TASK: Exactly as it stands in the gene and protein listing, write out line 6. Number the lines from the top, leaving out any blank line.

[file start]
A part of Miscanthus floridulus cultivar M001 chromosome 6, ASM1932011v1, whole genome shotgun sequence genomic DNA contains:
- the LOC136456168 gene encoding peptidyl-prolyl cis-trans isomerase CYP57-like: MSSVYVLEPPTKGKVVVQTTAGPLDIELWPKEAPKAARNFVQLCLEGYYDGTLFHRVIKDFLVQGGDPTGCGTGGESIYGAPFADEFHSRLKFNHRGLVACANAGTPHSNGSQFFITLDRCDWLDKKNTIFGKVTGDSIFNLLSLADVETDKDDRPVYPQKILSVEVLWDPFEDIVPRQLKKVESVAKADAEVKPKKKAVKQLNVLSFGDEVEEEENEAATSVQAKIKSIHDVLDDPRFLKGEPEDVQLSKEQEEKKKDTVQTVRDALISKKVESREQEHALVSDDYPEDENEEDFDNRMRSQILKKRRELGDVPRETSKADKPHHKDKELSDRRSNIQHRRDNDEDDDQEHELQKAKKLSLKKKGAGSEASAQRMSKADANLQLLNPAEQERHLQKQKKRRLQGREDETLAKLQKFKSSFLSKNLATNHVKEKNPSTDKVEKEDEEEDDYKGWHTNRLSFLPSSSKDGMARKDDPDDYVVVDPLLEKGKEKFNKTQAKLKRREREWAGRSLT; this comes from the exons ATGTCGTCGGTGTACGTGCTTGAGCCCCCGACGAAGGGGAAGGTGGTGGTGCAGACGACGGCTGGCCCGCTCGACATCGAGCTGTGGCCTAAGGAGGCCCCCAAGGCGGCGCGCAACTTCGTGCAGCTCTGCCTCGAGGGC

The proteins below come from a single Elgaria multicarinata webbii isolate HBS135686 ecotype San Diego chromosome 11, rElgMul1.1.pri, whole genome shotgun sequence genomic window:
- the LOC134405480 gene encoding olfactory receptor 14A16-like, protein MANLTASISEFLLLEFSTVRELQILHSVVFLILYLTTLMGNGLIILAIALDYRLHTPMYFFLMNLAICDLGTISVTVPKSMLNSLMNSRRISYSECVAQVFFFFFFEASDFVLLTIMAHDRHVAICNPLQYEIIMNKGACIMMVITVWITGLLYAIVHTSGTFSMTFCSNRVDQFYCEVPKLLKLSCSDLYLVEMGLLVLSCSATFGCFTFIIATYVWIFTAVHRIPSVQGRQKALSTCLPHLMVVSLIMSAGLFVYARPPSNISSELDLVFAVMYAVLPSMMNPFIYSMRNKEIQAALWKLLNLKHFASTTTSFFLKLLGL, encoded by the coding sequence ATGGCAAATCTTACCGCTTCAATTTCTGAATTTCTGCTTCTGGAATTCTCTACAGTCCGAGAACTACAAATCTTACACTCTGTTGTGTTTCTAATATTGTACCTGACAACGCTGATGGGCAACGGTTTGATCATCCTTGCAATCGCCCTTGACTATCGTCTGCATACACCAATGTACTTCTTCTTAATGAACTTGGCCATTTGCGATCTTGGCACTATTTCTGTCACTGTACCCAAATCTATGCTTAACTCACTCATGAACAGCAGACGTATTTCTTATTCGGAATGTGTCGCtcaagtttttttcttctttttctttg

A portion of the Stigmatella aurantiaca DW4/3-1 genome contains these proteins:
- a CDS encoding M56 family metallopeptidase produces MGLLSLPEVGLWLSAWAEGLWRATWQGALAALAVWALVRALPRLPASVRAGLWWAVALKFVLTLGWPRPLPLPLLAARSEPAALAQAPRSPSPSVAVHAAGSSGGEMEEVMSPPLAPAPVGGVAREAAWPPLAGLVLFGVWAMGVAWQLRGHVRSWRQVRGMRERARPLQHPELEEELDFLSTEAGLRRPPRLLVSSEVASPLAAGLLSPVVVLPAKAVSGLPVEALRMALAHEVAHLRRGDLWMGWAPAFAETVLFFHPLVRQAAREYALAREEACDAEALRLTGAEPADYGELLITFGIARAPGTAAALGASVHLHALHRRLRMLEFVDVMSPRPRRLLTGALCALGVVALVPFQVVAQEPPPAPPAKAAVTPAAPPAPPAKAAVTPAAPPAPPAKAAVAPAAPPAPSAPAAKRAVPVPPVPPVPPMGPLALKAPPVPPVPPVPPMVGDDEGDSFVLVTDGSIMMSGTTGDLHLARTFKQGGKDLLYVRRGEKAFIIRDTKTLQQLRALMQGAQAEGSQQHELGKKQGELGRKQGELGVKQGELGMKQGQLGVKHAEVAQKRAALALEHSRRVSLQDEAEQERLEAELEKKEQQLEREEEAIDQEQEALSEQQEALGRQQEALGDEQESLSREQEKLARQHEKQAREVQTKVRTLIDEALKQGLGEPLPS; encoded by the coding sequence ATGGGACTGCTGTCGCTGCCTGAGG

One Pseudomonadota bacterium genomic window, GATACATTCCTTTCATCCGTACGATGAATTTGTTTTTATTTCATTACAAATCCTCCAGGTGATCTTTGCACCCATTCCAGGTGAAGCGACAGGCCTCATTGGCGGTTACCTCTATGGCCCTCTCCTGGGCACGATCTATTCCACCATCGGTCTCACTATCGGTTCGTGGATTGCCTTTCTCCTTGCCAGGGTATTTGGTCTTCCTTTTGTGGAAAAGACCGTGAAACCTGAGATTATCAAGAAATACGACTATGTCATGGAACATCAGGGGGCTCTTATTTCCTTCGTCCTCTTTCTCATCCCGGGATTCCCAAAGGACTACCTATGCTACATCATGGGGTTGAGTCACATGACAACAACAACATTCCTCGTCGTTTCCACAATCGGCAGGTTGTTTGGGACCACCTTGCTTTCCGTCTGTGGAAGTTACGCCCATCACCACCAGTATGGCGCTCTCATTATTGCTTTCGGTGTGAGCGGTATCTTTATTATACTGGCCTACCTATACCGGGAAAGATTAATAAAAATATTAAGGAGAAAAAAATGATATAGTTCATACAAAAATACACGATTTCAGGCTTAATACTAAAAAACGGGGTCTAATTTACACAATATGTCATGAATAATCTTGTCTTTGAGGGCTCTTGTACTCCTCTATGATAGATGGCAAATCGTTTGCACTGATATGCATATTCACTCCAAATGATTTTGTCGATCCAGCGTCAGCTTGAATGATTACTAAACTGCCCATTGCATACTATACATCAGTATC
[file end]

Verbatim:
- a CDS encoding M56 family metallopeptidase produces MGLLSLPEVGLWLSAWAEGLWRATWQGALAALAVWALVRALPRLPASVRAGLWWAVALKFVLTLGWPRPLPLPLLAARSEPAALAQAPRSPSPSVAVHAAGSSGGEMEEVMSPPLAPAPVGGVAREAAWPPLAGLVLFGVWAMGVAWQLRGHVRSWRQVRGMRERARPLQHPELEEELDFLSTEAGLRRPPRLLVSSEVASPLAAGLLSPVVVLPAKAVSGLPVEALRMALAHEVAHLRRGDLWMGWAPAFAETVLFFHPLVRQAAREYALAREEACDAEALRLTGAEPADYGELLITFGIARAPGTAAALGASVHLHALHRRLRMLEFVDVMSPRPRRLLTGALCALGVVALVPFQVVAQEPPPAPPAKAAVTPAAPPAPPAKAAVTPAAPPAPPAKAAVAPAAPPAPSAPAAKRAVPVPPVPPVPPMGPLALKAPPVPPVPPVPPMVGDDEGDSFVLVTDGSIMMSGTTGDLHLARTFKQGGKDLLYVRRGEKAFIIRDTKTLQQLRALMQGAQAEGSQQHELGKKQGELGRKQGELGVKQGELGMKQGQLGVKHAEVAQKRAALALEHSRRVSLQDEAEQERLEAELEKKEQQLEREEEAIDQEQEALSEQQEALGRQQEALGDEQESLSREQEKLARQHEKQAREVQTKVRTLIDEALKQGLGEPLPS; encoded by the coding sequence ATGGGACTGCTGTCGCTGCCTGAGG